Scotland Stories and Tips

A Walk Through History

Dunfermline Heritage walk is a free event which takes place every January the 2nd at 1.30pm and attracts visitors from the local area as well as tourists who want to learn about Scotland’s alternative royal mile. Dunfermline is now a busy and modern town but within a square mile radius there are plenty of reminders of the towns royal connections.

The meeting point for the walk is the Mercat cross on the pedestrianised High Street, walkers from all over the world are met by volunteer guides and the walk begins. The walk starts off by going down the High Street and Bridge Street past the City Chambers with its stunning architecture and elaborately carved stonework and into Pittencrieff Park through the elaborate Louise Carnegie gates.

Pittencrieff park is a beautiful place to walk even in the winter, the park once the playground of kings and off limits the ordinary man on the street was gifted to the town by Andrew Carnegie. The walk through the park has fantastic views over to the Forth Bridges and is the home of the ruins of Malcolm Canmore’s tower and is also the location of the cave where Robert the Bruce was famously inspired by a spider to never give up.

Once a circuit of the top part of the glen has been completed, walkers come out of the glen at the gates by Dunfermline Abbey. The Abbey was established in 1040, stone carvings pay tribute to Robert the Bruce and there is even a small spider in the stained glass windows. The Abbey is most closely associated with St Margaret who is just one of the many royals who rest beneath the Abbey and her shrine was believed to have healing properties attracting many pilgrims to visit. The graveyard is a peaceful place to walk around, the ancient tombs with their carvings still visible giving clues to the lives of the people who now rest in the kirkyard.

The second last port of call is the ruins of the ancient palace which was once home to royalty and is still an impressive sight as it sits on the edge of a ravine. The western wall is still intact and you can gain an idea of the size of the palace which once housed Queen Anne.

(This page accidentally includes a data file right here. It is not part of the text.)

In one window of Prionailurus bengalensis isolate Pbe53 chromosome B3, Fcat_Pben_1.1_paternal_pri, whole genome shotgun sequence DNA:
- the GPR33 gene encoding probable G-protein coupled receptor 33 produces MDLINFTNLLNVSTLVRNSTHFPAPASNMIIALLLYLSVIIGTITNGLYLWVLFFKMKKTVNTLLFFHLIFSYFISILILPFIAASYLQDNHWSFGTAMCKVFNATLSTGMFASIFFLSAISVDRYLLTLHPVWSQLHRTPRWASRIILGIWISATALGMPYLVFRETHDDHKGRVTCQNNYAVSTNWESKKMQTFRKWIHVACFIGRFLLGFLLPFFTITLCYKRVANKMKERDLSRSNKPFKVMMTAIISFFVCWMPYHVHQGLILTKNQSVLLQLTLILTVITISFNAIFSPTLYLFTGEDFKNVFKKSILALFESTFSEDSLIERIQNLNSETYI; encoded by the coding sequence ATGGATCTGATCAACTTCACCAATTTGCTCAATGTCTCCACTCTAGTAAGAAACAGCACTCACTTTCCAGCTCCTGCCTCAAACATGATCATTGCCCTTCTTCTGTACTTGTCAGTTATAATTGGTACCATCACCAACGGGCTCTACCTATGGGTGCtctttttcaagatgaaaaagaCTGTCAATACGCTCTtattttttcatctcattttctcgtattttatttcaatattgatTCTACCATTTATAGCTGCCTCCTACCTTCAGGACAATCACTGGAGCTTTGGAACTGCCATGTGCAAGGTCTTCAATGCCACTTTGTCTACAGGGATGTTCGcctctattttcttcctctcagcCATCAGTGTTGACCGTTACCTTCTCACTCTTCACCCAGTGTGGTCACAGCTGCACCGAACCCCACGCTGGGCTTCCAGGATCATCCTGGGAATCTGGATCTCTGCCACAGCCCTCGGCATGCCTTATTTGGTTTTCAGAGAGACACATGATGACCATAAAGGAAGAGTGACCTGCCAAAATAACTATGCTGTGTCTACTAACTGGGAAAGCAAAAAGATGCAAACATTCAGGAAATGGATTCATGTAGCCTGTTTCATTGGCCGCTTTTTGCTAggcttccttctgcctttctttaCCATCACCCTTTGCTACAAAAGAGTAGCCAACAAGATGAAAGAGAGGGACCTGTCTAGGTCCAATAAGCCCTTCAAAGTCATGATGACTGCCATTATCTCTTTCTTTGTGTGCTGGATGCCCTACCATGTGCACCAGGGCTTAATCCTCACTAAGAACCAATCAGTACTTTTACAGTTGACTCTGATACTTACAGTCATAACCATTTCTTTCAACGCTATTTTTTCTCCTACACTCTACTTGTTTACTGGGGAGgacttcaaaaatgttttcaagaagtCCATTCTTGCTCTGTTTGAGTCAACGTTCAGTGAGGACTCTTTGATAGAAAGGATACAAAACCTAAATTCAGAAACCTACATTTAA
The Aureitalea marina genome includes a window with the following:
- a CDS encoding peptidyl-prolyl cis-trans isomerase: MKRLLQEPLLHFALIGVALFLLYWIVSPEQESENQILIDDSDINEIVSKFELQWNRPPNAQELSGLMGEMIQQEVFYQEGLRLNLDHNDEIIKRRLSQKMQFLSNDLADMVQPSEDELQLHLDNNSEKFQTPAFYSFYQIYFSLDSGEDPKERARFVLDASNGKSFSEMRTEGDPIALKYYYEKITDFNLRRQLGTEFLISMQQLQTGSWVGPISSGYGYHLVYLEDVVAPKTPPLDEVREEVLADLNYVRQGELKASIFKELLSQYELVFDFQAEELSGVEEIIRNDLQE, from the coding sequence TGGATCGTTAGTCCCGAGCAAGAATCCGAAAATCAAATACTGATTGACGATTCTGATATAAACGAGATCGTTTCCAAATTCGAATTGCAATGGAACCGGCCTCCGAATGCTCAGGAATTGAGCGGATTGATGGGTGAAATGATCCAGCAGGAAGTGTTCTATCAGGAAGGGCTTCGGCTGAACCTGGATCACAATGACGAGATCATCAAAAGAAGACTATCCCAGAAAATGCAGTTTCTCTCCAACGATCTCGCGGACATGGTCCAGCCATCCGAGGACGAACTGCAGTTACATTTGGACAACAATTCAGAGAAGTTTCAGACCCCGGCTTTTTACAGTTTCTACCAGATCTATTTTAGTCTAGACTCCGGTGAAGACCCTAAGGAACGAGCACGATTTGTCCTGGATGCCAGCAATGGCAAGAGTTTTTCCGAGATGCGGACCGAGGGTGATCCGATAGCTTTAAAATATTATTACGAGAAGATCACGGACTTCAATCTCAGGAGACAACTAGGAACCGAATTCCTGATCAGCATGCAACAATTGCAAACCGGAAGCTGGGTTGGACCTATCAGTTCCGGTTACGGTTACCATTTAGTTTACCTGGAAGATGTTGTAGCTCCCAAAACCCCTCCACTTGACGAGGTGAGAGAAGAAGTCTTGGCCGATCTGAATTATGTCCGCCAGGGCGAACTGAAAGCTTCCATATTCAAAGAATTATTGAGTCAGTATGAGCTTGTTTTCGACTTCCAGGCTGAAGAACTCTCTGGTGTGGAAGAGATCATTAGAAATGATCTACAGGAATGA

A walk through the remains of the monastery which once housed Benedictine Monks takes you down to Andrew Carnegie’s birthplace museum. Carnegie was born in a humble cottage with parents who had strong social values and a sense of social justice. Although he later emigrated to America to make his fortune he never forgot the town of his birth and left many gifts to the people of Dunfermline which are still enjoyed to this day. The small cottage has been extended to house exhibitions about Carnegies incredible tale of rags to riches but also retains many of its original charm and features including the bed where Carnegie was born. As well as having a chance to look around the house, visitors are given mulled wine and shortbread which is very welcome after their walk.

Dunfermline’s heritage walk is a great way to start your new year, a leisurely stroll in the cold January air is a perfect way to cure your hangover or burn off some of the calories from overconsumption over the festive period. The tour guides are lively and know lots of interesting details and stories about Dunfermline’s history and are happy to answer questions. The heritage walk is an event which grows more popular every year, why don’t you join them next year?

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